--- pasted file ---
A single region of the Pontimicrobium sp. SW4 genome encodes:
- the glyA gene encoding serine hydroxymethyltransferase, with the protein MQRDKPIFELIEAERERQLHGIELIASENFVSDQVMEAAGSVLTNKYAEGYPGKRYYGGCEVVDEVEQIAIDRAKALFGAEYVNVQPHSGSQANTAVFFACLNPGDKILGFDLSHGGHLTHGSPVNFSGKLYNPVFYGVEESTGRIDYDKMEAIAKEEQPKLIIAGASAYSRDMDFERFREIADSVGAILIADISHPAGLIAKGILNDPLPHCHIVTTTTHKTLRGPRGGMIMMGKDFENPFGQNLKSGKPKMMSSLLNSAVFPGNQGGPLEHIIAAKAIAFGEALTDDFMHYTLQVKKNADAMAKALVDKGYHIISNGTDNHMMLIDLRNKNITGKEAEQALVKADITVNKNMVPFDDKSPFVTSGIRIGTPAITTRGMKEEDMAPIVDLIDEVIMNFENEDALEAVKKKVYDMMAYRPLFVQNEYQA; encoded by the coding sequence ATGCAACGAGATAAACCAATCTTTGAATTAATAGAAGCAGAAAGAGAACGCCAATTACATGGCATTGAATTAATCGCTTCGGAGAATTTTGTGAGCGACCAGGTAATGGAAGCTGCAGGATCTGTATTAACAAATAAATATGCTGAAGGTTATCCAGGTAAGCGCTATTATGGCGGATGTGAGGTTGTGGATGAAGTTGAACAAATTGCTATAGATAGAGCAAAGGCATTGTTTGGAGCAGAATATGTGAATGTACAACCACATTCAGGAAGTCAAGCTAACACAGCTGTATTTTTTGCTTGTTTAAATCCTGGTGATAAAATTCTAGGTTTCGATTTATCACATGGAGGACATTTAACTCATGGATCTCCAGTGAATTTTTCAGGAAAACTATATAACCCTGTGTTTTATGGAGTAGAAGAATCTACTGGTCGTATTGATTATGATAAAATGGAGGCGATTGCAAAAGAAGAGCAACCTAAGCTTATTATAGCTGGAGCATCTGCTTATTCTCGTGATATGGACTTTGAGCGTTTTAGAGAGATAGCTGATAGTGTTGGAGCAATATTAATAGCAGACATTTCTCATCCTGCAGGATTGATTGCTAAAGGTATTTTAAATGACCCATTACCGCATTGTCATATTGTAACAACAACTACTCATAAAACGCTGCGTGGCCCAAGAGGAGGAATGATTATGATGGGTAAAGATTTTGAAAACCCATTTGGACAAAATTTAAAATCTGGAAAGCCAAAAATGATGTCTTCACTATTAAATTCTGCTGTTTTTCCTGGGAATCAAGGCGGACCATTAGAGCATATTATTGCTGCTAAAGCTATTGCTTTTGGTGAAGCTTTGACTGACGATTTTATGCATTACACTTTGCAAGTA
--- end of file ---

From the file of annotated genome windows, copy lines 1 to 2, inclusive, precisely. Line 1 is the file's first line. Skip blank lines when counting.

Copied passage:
A single region of the Pontimicrobium sp. SW4 genome encodes:
- the glyA gene encoding serine hydroxymethyltransferase, with the protein MQRDKPIFELIEAERERQLHGIELIASENFVSDQVMEAAGSVLTNKYAEGYPGKRYYGGCEVVDEVEQIAIDRAKALFGAEYVNVQPHSGSQANTAVFFACLNPGDKILGFDLSHGGHLTHGSPVNFSGKLYNPVFYGVEESTGRIDYDKMEAIAKEEQPKLIIAGASAYSRDMDFERFREIADSVGAILIADISHPAGLIAKGILNDPLPHCHIVTTTTHKTLRGPRGGMIMMGKDFENPFGQNLKSGKPKMMSSLLNSAVFPGNQGGPLEHIIAAKAIAFGEALTDDFMHYTLQVKKNADAMAKALVDKGYHIISNGTDNHMMLIDLRNKNITGKEAEQALVKADITVNKNMVPFDDKSPFVTSGIRIGTPAITTRGMKEEDMAPIVDLIDEVIMNFENEDALEAVKKKVYDMMAYRPLFVQNEYQA; encoded by the coding sequence ATGCAACGAGATAAACCAATCTTTGAATTAATAGAAGCAGAAAGAGAACGCCAATTACATGGCATTGAATTAATCGCTTCGGAGAATTTTGTGAGCGACCAGGTAATGGAAGCTGCAGGATCTGTATTAACAAATAAATATGCTGAAGGTTATCCAGGTAAGCGCTATTATGGCGGATGTGAGGTTGTGGATGAAGTTGAACAAATTGCTATAGATAGAGCAAAGGCATTGTTTGGAGCAGAATATGTGAATGTACAACCACATTCAGGAAGTCAAGCTAACACAGCTGTATTTTTTGCTTGTTTAAATCCTGGTGATAAAATTCTAGGTTTCGATTTATCACATGGAGGACATTTAACTCATGGATCTCCAGTGAATTTTTCAGGAAAACTATATAACCCTGTGTTTTATGGAGTAGAAGAATCTACTGGTCGTATTGATTATGATAAAATGGAGGCGATTGCAAAAGAAGAGCAACCTAAGCTTATTATAGCTGGAGCATCTGCTTATTCTCGTGATATGGACTTTGAGCGTTTTAGAGAGATAGCTGATAGTGTTGGAGCAATATTAATAGCAGACATTTCTCATCCTGCAGGATTGATTGCTAAAGGTATTTTAAATGACCCATTACCGCATTGTCATATTGTAACAACAACTACTCATAAAACGCTGCGTGGCCCAAGAGGAGGAATGATTATGATGGGTAAAGATTTTGAAAACCCATTTGGACAAAATTTAAAATCTGGAAAGCCAAAAATGATGTCTTCACTATTAAATTCTGCTGTTTTTCCTGGGAATCAAGGCGGACCATTAGAGCATATTATTGCTGCTAAAGCTATTGCTTTTGGTGAAGCTTTGACTGACGATTTTATGCATTACACTTTGCAAGTA